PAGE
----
[Note: After a long hiatus for the fall semester, I am finally resuming writing about my experience this summer; what our group saw and learned is as pertinent as ever, but as I’ve mentioned I also write largely in order to consolidate my own memories. Thanks for reading!]Ibrahim Leadership and Dialogue Project during June 2012.
Final moments and closure in Oman
During our final morning in Oman, we had one last meeting—breakfast with Dr. Abdulrahman Al-Salmi, who works at the Ministry of Religious Affairs and is one of the leading experts on Muslim-Christian relationships in the Middle East. In our discussion about interfaith issues, Dr. Al-Salmi described how Oman’s Port of Sohar was once a “Gate to the Oriental,” facilitating interaction and trade between Oman and various other countries and cultures during medieval times. He noted how, at that time, the country used to have a Jewish population that is largely absent now—although there is still considerable diversity in terms of Muslim sects. He also claimed that the Muttrah souq is emblematic of Oman’s diversity, as its shop-owners come from a large variety of religious backgrounds.
According to Dr. Al-Salmi, the Ministry at which he works was renamed from that of “Islamic Affairs” to the more inclusive “Religious Affairs,” in order to better represent Oman’s religious tolerance. He also noted that tolerance is “not a Muslim concept but a Christian one” (although, of course, Islam is essentially the update to its Abrahamic predecessors). The Ministry also sponsors a journal which focuses primarily on issues of citizenship, diversity, tolerance, tribalism, etc.—and this journal is ruled by the same openness that marks Oman itself, as it accepts all kinds of opinions—or as Dr. Al-Salmi calls them, all “wisdoms.” The journal is one of his major projects, and its mission is to promote interfaith dialogue and awareness.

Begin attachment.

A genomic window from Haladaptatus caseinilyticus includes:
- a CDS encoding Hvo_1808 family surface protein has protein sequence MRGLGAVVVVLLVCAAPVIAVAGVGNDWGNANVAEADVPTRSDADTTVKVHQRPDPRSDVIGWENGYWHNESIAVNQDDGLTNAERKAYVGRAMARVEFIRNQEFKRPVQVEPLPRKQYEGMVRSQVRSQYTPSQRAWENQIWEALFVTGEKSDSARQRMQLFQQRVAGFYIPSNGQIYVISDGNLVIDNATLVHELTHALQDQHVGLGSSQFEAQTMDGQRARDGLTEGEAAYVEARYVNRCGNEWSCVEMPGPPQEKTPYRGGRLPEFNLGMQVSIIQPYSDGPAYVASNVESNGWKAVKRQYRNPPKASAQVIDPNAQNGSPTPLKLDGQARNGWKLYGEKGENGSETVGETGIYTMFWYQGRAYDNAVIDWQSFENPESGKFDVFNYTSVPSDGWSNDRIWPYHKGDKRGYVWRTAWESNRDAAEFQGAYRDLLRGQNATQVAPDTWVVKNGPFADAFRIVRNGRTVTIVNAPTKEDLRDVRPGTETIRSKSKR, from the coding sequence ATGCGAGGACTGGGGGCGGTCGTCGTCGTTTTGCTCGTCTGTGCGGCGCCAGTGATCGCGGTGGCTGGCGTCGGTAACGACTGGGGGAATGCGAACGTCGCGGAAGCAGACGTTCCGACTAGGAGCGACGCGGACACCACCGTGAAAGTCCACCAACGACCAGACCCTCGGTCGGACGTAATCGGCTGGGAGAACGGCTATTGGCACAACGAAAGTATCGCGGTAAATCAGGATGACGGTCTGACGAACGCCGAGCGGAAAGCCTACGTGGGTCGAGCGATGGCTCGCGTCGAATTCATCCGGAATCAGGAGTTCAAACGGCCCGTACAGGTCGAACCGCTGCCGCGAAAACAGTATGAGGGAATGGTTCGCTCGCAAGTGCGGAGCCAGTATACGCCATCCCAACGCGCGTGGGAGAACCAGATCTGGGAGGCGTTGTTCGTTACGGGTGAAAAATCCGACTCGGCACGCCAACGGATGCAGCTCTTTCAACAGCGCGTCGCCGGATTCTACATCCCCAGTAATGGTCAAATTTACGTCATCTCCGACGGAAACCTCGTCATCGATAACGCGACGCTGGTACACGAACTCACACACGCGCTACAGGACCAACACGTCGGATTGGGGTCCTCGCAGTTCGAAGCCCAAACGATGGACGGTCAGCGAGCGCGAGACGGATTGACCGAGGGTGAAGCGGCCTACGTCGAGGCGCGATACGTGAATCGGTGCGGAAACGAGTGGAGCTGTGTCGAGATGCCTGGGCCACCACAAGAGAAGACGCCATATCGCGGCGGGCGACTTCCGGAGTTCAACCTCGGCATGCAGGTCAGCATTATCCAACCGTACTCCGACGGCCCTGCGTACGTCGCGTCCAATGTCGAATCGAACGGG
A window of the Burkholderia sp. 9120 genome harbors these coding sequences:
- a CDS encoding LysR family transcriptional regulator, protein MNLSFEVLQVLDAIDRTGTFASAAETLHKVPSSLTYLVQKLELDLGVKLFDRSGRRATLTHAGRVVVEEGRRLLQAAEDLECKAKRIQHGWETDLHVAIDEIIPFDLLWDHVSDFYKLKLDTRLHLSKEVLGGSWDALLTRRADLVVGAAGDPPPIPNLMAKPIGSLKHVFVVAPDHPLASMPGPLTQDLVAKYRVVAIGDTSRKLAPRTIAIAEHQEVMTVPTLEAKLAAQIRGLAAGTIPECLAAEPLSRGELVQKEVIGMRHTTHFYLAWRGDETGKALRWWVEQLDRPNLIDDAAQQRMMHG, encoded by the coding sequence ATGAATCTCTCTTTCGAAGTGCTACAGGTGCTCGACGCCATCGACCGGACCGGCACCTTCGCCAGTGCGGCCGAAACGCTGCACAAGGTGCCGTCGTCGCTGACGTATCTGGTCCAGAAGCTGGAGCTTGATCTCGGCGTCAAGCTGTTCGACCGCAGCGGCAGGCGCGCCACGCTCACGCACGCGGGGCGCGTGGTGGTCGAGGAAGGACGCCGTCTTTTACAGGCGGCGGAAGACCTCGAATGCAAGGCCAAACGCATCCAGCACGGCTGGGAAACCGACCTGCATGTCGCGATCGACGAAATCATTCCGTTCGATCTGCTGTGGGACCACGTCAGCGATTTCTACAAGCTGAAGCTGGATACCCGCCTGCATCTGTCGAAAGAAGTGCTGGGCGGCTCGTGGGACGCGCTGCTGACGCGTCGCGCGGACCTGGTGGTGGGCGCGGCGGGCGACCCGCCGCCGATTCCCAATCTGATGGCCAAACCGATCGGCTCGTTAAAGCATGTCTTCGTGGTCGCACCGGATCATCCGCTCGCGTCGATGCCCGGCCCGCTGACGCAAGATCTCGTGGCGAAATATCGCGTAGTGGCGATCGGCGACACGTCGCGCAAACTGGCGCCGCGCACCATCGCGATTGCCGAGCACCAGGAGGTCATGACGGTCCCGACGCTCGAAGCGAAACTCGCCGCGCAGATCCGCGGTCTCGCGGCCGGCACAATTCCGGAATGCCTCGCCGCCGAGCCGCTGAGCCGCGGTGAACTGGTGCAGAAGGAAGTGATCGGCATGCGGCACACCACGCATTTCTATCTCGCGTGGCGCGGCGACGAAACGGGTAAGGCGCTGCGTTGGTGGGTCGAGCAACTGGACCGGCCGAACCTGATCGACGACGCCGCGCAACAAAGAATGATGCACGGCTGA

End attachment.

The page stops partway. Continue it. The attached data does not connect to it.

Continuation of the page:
Talene asked Dr. Al-Salmi about the relationship between Sufi Islam and more spiritual or mystic strands of Christianity, something which interests her greatly. He said that each Abrahamic religion has elements of Sufism, and each sect of Islam involves a different Sufism—a “way for common humanity.” He also noted that Orientalists have a tendency to represent Sufism like Christianity. Christianity, he claimed, is similar to Islam—but not Judaism in this case—in how they both have a universal message in life and require reconciliation between the state and religion. He noted that Middle Eastern countries were actually afraid of religion in earlier times, so they placed it within the government in order to gain the people’s support—so people would react with the government, rather than against it, in matters of religion.
More interesting facts from Dr. Al-Salmi: missionary activity is not allowed in Oman because, in Islam, religion is a personal choice—if someone comes to your door to try to convert you, you can call the police! Also, there is an English program in the interior of Oman run by Mormons (fascinating, right?), who he claims “show their religion by example.” Also, Dr. Al-Salmi claims that there are three major factors which shaped Omani history: Ibadi Islam, tribalism, and Indian Ocean trade. Oman’s Eastward trade interactions were crucial to developing its culture of tolerance, as merchants had to be peaceful with one another. This is something that came up at the Grand Mosque’s Islamic Information Center as well.